We are only here for our prescribed three score and ten and, having turned 46 in July of this year, I am well into my allocation. Yet, it has taken me all this time, excluding my early years when I couldn’t read, to come to a decision about my reading habits. So, discounting my non-reading years, let’s assume a little shy of forty years has passed for me to realise that I do not have to struggle through every book that I start if I am not enjoying it. I started to come to this, for me, momentous decision, over the past year or so and am slowly beginning to implement it.
Are you like me? Do you feel honour bound to end every novel you start? I bet many of you are. I feel that I have let myself down if I do not persevere to the very end of a book and have many times ploughed on through page after page of tiresome books. I feel a sense of failure when I quit a book. After all, I chose the book; enticed by the cover, the title and the snappy, intriguing blurb on the rear, so it must be a book that I will enjoy, mustn’t it? I can’t be a bad chooser of books can I? Or, maybe on occasion I have been a chooser of bad books? Or books that are bad for me?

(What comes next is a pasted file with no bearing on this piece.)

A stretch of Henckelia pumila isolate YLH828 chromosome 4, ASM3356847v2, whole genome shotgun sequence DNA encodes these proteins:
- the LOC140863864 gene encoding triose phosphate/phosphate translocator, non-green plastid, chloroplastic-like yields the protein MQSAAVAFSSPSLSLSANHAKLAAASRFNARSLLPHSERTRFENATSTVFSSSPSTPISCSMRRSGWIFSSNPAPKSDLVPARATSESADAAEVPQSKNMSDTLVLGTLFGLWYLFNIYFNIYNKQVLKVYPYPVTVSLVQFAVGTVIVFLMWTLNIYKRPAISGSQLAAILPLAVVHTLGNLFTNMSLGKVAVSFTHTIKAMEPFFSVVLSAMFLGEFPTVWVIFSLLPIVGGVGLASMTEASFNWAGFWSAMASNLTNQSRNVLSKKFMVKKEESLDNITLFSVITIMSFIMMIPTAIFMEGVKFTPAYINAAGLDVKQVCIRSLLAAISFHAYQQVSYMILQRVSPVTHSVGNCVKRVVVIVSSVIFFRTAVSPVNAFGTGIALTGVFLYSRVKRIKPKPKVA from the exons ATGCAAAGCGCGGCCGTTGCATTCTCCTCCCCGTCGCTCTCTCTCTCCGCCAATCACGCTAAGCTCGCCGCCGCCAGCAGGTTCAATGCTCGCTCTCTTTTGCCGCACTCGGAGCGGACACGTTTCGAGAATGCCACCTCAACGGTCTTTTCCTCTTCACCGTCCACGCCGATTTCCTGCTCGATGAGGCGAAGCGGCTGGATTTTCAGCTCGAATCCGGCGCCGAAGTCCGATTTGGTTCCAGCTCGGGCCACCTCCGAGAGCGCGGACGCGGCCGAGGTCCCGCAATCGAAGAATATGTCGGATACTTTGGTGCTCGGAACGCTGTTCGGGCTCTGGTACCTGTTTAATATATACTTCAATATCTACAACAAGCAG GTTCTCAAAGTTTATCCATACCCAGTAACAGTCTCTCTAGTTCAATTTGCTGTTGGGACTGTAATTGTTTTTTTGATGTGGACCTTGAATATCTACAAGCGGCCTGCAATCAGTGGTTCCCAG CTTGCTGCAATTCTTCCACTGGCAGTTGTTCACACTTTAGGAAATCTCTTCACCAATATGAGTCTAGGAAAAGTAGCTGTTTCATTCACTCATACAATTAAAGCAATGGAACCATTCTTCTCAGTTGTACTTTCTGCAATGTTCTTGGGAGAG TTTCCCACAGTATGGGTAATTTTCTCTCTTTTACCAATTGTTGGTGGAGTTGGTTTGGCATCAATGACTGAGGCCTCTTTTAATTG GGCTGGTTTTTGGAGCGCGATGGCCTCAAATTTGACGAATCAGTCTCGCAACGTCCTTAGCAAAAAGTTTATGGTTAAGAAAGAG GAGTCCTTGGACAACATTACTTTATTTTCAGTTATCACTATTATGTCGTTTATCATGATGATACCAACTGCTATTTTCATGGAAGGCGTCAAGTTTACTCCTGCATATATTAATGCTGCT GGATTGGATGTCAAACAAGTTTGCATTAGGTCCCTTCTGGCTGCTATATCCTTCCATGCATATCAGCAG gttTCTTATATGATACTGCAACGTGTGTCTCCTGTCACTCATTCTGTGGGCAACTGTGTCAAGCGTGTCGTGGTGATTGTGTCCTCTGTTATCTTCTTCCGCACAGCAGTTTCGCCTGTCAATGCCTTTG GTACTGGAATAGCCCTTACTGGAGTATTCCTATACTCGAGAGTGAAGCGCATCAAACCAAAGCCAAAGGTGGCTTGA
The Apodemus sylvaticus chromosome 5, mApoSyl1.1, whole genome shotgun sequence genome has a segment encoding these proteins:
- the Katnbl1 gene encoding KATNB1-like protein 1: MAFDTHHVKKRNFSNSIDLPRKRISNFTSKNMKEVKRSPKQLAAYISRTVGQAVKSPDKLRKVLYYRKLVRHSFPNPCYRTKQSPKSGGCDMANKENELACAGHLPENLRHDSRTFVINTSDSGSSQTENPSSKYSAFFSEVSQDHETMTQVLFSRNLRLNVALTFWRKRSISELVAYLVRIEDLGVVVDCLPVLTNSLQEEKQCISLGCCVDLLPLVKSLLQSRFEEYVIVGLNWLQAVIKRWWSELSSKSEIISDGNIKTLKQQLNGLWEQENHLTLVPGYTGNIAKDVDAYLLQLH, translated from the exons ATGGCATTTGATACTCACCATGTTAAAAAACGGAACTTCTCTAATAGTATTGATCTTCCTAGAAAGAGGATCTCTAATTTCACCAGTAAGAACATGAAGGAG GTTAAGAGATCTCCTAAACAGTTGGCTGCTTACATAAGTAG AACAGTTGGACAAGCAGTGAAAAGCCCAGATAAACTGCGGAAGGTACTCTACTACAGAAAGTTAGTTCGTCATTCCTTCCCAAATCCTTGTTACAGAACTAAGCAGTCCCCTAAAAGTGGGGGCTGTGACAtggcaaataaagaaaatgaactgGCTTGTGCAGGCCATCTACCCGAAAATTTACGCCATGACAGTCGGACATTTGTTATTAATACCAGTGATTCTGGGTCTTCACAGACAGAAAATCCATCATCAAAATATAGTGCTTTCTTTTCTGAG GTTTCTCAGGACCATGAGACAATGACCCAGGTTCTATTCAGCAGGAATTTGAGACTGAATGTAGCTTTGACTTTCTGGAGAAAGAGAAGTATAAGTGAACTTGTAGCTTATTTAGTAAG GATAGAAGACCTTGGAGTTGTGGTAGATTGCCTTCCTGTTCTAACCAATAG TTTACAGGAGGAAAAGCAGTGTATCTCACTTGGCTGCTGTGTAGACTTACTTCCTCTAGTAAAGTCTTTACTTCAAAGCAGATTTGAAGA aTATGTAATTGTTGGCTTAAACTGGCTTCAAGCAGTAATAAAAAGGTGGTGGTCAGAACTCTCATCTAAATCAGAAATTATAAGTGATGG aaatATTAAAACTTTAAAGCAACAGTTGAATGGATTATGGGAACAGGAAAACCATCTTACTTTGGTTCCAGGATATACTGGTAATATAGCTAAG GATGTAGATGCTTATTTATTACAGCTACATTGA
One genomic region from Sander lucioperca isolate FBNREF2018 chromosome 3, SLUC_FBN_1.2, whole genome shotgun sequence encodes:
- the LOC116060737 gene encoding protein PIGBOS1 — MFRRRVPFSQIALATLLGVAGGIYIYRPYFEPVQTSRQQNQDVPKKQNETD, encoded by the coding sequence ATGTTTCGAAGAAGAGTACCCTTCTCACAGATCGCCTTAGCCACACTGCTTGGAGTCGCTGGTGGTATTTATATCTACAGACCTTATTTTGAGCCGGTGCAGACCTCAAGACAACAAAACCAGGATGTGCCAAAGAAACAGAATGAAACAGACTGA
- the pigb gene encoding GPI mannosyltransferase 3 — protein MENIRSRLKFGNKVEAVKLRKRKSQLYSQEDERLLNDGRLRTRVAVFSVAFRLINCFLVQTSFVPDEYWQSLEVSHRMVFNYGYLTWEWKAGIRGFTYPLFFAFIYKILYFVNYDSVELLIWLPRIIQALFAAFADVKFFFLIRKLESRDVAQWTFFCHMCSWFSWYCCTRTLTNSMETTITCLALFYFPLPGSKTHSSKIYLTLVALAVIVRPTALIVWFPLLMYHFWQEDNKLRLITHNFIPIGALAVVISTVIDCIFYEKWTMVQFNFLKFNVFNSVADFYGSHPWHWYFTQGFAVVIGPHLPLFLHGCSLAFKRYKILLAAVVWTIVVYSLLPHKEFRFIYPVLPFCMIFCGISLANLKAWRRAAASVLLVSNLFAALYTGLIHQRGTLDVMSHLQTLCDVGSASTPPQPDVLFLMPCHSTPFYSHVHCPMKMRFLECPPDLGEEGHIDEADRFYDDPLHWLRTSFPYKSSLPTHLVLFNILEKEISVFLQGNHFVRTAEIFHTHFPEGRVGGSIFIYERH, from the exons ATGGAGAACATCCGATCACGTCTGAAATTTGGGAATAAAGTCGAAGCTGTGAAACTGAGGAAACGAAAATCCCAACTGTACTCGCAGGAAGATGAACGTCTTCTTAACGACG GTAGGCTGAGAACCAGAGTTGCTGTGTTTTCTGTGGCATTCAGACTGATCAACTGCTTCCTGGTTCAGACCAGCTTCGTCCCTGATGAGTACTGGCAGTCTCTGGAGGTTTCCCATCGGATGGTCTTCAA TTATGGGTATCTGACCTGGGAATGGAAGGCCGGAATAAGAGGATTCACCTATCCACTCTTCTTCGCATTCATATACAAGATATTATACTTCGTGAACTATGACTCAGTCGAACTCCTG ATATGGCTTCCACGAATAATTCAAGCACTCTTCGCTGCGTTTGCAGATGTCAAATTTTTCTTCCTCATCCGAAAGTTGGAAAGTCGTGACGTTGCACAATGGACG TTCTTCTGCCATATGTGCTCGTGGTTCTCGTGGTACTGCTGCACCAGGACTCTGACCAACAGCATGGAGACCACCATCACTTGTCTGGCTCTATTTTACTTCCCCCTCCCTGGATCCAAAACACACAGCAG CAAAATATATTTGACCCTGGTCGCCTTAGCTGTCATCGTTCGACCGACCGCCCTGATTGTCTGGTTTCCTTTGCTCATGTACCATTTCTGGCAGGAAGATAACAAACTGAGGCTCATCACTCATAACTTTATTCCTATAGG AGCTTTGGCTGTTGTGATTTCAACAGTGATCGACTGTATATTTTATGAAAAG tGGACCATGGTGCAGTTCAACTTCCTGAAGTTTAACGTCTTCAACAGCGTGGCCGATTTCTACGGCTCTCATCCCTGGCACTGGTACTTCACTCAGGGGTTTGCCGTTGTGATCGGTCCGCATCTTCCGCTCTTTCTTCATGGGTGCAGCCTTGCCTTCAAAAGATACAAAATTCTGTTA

From now on, if I am finding a book difficult, boring, hard to follow or whatever it is that I cannot continue with it any longer, I am going to close its pages and place it back on the bookshelf without any regret. I will then pick up the next book from the pile beside my bed and look forward to the journey it will take me on.
I gave a “Place Called Winter” a fair crack of the whip and got to page 144 before I’d had enough. I simply didn’t enjoy the tale and, though I was keen to see if the central character prevailed in his Canadian adventure, I didn’t care enough about him to see it through to the end. Funnily enough, I was far more interested in the brother and would have been happier if the tale was about him. This book just didn’t grab me and, after initially picking it up and getting to page 76 over several days, it was a further five days before I could summon up the willpower to return to it. Five days! That, to me, was the writing on the wall. For an avid reader to take five days to continue with a book speaks volumes about that individual book.
Maybe, if I’d given it more time, then I would have been rewarded by what was to come. Maybe. But no longer will I plough on with a book that fails to engage me.
Because, as I wrote right at the top of this page, life is too short.